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Pew: Christian, Muslim persecution most widespread

WASHINGTON (BP) — Christians and Muslims are persecuted in more countries than any other religious group, Pew Research Center said in a decade-long study showing high levels of persecution in 42 percent of countries studied.

Christians and Muslims, the largest and most widespread globally of any group, experienced government and/or social religious persecution in 143 and 140 countries respectively, Pew said in the latest installment of its study on religious restrictions around the world. But persecution levels varied among countries.

Study results released Monday (July 15) cover government restrictions and social hostilities based on religion from 2007–2017.

Christians and Muslims suffered the most harassment in the Middle East-North Africa region, the study confirms, while the Asia-Pacific region showed the second highest levels of Christian persecution. Europe came in second in persecution of Muslims.

Christians were persecuted in all 20 countries in the Middle East-North Africa region, in 73 percent of European countries, and in 60 percent of countries in sub-Saharan Africa and the Americas.

“The latest data shows that 52 governments — including some in very populous countries like China, Indonesia and Russia — impose either ‘high’ or ‘very high’ levels of restrictions on religion, up from 40 in 2007,” Pew said in a press release. “And the number of countries where people are experiencing the highest levels of social hostilities involving religion has risen from 39 to 56 over the course of the study.”

While persecution levels have varied within the course of the 10 years the annual report has been compiled, the 10th anniversary of the study allowed Pew to document trends among 198 countries in distinct categories of government restrictions, termed the Government Restrictions Index or GRI, and social restrictions, tracked on a Social Hostilities Index or SHI.

Comprising both the GRI and the SHI, 83 countries or 42 percent of those studied experienced high or very high levels of overall restrictions on religion, Pew said. The percentage is just below a 10-year peak of 43 percent in 2012.

“As in previous years, most countries continue to have low to moderate levels of overall religious restrictions in 2017,” Pew said in its press release.

In general, Christians were persecuted in 143 countries in 2017, compared to 107 in 2007. Muslims were persecuted in 140 countries in 2017, compared to 96 in 2007; Jews, 87 countries compared to 51; Others, encompassing such faiths as Sikhs, Zoroastrians, Baha’i, 50 compared to 33; folk religions, 38 up from 24; Hindus, 23 compared to 21; and Buddhists, 19 up from 10. The unaffiliated were persecuted in 23 countries in 2017, Pew said, compared to 3 in 2012, the earliest year the group was studied.

Christians, Muslims, Buddhists and Hindus experienced more widespread government harassment, while Jews were among those suffering more social harassment.

Government restrictions

In 2017, about a quarter of countries studied, 26 percent, showed “high” or “very high” levels of government restrictions including laws, policies and governmental actions restricting religious beliefs and practices, down from 28 percent in 2016 but up from 20 percent in 2007.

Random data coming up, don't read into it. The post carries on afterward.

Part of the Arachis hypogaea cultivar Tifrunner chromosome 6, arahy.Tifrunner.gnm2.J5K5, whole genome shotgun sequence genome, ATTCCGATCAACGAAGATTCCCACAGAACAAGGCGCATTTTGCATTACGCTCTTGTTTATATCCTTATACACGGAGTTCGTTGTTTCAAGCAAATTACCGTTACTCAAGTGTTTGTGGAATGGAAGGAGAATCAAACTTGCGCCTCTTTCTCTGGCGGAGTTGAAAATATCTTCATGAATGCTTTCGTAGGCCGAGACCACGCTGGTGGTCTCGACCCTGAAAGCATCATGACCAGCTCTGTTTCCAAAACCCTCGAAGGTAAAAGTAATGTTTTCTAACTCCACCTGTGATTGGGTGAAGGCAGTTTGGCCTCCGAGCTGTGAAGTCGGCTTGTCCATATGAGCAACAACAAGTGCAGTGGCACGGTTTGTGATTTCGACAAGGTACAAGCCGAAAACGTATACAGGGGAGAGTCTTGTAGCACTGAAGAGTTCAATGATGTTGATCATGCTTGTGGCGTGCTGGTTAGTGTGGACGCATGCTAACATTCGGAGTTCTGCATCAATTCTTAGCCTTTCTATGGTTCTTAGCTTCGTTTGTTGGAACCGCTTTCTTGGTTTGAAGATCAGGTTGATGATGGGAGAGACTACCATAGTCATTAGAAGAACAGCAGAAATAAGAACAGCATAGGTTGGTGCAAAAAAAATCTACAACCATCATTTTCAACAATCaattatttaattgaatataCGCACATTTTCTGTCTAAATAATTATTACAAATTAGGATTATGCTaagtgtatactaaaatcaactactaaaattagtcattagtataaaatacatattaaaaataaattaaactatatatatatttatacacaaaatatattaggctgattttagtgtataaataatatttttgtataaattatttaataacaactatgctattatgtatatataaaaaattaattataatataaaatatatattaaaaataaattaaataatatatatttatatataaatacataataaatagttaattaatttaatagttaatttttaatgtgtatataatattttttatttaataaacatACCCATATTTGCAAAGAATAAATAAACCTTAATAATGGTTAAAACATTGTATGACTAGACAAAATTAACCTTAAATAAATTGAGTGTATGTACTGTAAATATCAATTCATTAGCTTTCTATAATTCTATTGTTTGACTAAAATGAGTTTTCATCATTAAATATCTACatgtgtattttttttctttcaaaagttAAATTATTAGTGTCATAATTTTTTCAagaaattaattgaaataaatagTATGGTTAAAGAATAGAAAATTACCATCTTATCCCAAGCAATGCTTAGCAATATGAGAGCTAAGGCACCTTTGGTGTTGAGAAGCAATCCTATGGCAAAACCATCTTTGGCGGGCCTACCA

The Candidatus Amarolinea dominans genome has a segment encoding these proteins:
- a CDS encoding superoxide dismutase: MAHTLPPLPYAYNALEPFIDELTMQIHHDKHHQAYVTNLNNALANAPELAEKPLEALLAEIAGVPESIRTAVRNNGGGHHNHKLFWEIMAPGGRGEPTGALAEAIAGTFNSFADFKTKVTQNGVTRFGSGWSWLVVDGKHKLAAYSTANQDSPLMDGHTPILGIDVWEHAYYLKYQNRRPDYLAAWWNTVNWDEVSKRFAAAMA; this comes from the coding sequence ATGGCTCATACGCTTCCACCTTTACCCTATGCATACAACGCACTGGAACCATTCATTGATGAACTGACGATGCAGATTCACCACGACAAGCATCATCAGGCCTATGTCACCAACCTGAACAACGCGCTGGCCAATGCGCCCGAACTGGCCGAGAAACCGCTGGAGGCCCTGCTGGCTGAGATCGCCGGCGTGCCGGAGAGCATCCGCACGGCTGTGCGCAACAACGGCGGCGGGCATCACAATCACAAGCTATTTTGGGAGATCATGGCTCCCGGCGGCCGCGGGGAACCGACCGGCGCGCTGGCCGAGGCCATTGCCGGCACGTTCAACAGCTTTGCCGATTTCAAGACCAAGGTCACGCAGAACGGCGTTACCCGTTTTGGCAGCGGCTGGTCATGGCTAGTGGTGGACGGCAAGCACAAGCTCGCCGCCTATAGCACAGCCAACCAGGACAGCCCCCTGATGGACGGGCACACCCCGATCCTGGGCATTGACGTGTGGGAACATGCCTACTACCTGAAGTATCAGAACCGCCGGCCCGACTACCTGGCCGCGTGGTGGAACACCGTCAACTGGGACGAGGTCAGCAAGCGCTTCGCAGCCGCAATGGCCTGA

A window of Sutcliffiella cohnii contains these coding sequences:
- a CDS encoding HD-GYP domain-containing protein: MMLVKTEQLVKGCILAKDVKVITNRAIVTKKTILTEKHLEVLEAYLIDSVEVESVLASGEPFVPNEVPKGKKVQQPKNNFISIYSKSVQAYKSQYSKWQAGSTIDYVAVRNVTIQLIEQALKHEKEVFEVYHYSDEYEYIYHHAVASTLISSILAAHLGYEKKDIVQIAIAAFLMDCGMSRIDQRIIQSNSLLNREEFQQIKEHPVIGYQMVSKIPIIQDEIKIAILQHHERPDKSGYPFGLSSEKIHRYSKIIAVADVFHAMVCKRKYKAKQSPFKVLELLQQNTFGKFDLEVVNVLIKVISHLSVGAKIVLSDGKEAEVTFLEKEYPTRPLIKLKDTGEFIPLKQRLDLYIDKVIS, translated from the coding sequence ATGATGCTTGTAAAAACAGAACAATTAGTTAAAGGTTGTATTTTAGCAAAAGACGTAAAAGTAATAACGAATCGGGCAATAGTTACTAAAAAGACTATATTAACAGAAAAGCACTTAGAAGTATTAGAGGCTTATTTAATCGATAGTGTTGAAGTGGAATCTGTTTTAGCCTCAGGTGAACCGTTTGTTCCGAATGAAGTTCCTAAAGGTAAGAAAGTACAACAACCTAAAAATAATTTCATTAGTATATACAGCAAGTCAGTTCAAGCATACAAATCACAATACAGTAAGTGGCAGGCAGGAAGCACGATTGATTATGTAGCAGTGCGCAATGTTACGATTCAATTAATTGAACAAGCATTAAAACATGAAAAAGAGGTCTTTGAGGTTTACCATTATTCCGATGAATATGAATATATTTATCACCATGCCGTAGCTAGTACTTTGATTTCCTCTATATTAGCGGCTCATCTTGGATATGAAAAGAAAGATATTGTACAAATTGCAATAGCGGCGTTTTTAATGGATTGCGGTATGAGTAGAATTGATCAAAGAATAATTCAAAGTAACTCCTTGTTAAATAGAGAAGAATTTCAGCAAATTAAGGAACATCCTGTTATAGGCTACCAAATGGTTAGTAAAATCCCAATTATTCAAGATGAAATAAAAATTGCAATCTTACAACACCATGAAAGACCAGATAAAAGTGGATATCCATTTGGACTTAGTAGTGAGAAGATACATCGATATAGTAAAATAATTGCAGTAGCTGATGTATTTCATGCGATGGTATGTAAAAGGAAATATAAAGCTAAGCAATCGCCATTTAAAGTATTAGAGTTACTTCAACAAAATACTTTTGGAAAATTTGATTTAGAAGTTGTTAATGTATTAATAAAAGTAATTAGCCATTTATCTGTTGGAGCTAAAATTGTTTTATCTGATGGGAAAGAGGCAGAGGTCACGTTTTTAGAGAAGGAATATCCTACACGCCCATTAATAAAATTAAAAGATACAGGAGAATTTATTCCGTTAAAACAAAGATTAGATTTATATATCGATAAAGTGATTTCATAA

On a GRI index of 1-10, countries registering highest in persecution are China (8.9), Iran (8.4), Malaysia and Syria (8.3), Maldives (8.2), Russia (8.1), Algeria, Egypt and Uzbekistan (8.0), Indonesia and Turkmenistan (7.9), Saudi Arabia (7.8), Eritrea and Vietnam (7.6), and Tajikistan (7.5).

The GRI comprises 20 measures of restrictions including government favoritism of religious groups, highest in the Middle East; government laws and policies restricting religious freedom, which increased globally but remains highest in the Middle East; government limits on activities of religious groups and individuals, which has doubled in Europe but remains highest in the Middle East; and government harassment of religious groups, which has increased in every region since 2007.

Social hostilities

Countries with “high” or “very high” levels of social hostilities involving religion, including acts of religious hostility by private individuals, organizations or societal groups, registered at 28 percent in 2017, short of a 10-year peak of 33 percent in 2012. Sixty-six countries in 2017 rose on the SHI scale, while 75 countries fell.

Countries ranking highest in 2017 on the SRI scale of 1-10 are India (9.5), Syria (9.0), Iraq (8.8), Egypt (8.5), Nigeria (8.1), Central African Republic and Pakistan (7.7), Israel (7.3), Bangladesh (7.2), Germany, Libya, Somalia and Ukraine (7.1), and Palestinian territories (7.0).

The SHI measures religiously hostile acts based on 13 parameters grouped into categories including hostilities related to religious norms, which rose more in the Americas, Europe and sub-Saharan Africa; interreligious tension and violence, which declined most in the Americas; religious violence by organized groups, highest in the Middle East; and individual and social group harassment, which rose most substantially in the Americas.

Pew terms harassment as an offense against a religious group or person due to their religious identity, and can include being physically coerced or singled out to make life or religious practice more difficult. Harassment ranges from verbal or written acts to physical violence and killings.

Study results are available at https://www.pewforum.org/2019/07/15/a-closer-look-at-how-religious-restrictions-have-risen-around-the-world/.